HYPERBODY Robotic Environments | RE | Spring Semester 2015
TUTORS: Kas Oosterhuis, Henriette Bier, Nimish Biloria, Sina Mostafavi, Gary Chang, Serban Bodea, Ana Anton Pablo Baquero, Veronika Laszlo
Technological and conceptual advances in fields such as artificial intelligence, robotics, and material science have enabled robotic building to be in the last decade prototypically implemented. In this context, robotic building implies both physically built robotic environments and robotically supported building processes, whereas reconfigurable, robotic environments incorporating sensor-actuator mechanisms that enable buildings to interact with their users and surroundings in real-time require design to production, assembly, and operation chains that may be (in part or as whole) implemented by robotic means (Bier, 2013). 2015, the MSc 2 project will address physically built robotic environments and robotically supported building processes with two groups of students, one focusing on numerically controlled (NC) and robotic design-to-production (D2P) processes and the other one on embedded sensor-actuator technologies to develop Inter-Activating Environments.
RD2P focuses on linking design to materialisation by integrating all functionalities (from structural strength, to thermal insulation and climate control) in the design of building components. This is implemented by employing novel multi-performative D2P strategies. New materials are developed for the robotic production of multi-material building components and novel robotic production and assembly tools are deployed for testing the blueprint of future robotic building.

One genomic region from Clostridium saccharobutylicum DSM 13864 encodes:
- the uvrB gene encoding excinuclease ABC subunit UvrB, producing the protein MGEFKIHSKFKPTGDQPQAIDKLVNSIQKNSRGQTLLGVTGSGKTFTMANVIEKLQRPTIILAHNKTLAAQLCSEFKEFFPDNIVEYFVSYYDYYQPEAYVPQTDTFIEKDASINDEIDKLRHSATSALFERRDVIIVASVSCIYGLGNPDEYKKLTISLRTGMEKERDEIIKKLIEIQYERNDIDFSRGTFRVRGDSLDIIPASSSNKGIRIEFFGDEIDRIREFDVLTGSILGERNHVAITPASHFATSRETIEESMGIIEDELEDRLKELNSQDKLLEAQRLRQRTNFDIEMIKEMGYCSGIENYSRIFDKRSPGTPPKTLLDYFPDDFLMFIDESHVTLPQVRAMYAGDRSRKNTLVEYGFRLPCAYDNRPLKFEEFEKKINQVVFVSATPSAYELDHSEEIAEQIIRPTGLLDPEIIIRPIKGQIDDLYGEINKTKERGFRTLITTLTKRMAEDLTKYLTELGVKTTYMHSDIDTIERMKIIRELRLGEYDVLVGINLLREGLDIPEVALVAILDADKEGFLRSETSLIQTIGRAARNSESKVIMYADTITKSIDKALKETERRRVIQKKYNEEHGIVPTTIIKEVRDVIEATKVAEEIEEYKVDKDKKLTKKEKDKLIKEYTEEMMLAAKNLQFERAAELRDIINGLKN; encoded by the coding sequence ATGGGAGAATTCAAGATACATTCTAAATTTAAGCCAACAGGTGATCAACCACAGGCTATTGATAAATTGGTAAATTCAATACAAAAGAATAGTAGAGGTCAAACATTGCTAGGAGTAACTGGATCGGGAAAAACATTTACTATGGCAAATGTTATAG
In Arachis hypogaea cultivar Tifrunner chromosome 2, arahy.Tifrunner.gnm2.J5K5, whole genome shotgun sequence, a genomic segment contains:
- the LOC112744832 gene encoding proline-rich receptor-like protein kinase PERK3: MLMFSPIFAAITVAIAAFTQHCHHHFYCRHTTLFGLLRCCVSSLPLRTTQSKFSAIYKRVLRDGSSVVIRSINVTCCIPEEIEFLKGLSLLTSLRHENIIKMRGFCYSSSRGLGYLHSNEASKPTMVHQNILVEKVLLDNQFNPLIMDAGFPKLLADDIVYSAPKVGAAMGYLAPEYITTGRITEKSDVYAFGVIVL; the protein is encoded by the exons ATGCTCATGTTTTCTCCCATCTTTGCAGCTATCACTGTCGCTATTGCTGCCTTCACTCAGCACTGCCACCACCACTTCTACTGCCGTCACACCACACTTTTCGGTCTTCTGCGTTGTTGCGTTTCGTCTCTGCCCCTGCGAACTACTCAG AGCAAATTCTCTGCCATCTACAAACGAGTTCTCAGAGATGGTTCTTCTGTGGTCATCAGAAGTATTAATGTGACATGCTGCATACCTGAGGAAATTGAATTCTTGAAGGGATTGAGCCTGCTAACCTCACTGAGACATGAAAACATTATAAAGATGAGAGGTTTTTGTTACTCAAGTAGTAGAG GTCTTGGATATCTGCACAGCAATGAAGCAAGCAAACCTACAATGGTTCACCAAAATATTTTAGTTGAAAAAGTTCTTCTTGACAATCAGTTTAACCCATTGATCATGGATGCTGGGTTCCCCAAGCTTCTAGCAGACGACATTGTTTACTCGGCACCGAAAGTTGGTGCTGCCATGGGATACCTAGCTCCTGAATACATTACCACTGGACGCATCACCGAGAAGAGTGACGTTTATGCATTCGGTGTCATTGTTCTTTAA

RD2P establishes the framework allowing successful implementation of robotic production at building scale. The main consideration is that in architecture and building construction the factory of the future employs building materials and components that can be robotically processed and assembled. RD2P processes incorporate material properties in design, control all aspects of the processes numerically, and utilise parametric design principles that can be linked to the robotic production. The aim is to develop RD2P for student housing located on the TUD campus (51.996950, 4.376548) by taking into consideration requirements with respect to function/use, form, structure, climate, and (mechanical-electrical-plumbing) MEP.
IAE will operate on the premise that bodily motion and non-verbal communication can be understood as interfaces of emotional expression and cognition. The idea of creating a proactive behavior loop between the body, the physical and ambient space it operates within as well as the tools and techniques offered by contemporary new media technologies shall be a central operational logic driving the studio.
IAE is directly connected with an European Union Project called METABODY, which the Hyperbody team is currently engaged with. Within this EU project, Hyperbody’s agenda is to develop a pro-active architectural pavillion, which will, in real-time communicate with its immediate context (body movement, directionality of movement, micro-gestures, environmental parameters etc) via multi-modal interactions (sound, light, movement of the structure etc). Currently a fully robotic structural loop is being developed by the Hyperbody staff in collaboration with the Delft Robotics Institute and other consortium members of the EU Project. The structural loop and its movements will thus serve as a constraint, within which the students shall conceive interactive skins/bodies.